git reset --hard isn't that hard
Like the experienced git user that I am, I accidentally deleted some of my
code. I did this by running
git reset --hard HEAD^^. I meant to only insert
one circumflex, but that key acts differently on windows than it does on linux.
Sadly I am already way too used to the linux behaviour, which only inserts one
circumflex after hitting the key twice.
After a short search on StackOverflow, I found out, that reset doesn't
actually drop a commit. Instead the branch will just stop tracking that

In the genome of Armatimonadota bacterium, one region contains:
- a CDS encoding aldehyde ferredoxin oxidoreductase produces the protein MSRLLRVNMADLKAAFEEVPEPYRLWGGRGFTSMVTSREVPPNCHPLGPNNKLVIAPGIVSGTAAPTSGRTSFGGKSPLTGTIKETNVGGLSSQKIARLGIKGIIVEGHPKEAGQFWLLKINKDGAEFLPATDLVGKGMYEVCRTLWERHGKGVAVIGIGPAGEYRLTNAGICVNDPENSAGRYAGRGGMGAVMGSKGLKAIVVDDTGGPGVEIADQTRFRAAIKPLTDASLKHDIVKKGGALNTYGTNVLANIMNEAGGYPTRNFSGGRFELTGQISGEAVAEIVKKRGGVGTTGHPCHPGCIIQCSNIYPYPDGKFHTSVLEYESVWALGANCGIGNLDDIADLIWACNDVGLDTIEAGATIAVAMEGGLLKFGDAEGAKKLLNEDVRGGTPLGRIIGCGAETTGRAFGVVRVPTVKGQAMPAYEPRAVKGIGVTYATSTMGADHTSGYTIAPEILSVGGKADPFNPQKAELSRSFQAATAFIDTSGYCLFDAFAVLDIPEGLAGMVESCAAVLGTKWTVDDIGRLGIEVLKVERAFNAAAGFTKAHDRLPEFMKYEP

commit. Meaning that you can still access the commit, as long as you still
have the commit-hash or you can try finding it with
After reading the man-page for
git reset this also makes sense, since all
git reset is doing, is to modify the index and optionally your working
However, this is even more interesting, when you are deleting a branch. A
branch is really nothing more than a chain of tracked commits. So even after
deleting a branch, you can still find the commits in the reflog. And simply
git cherry-pick whatever you need.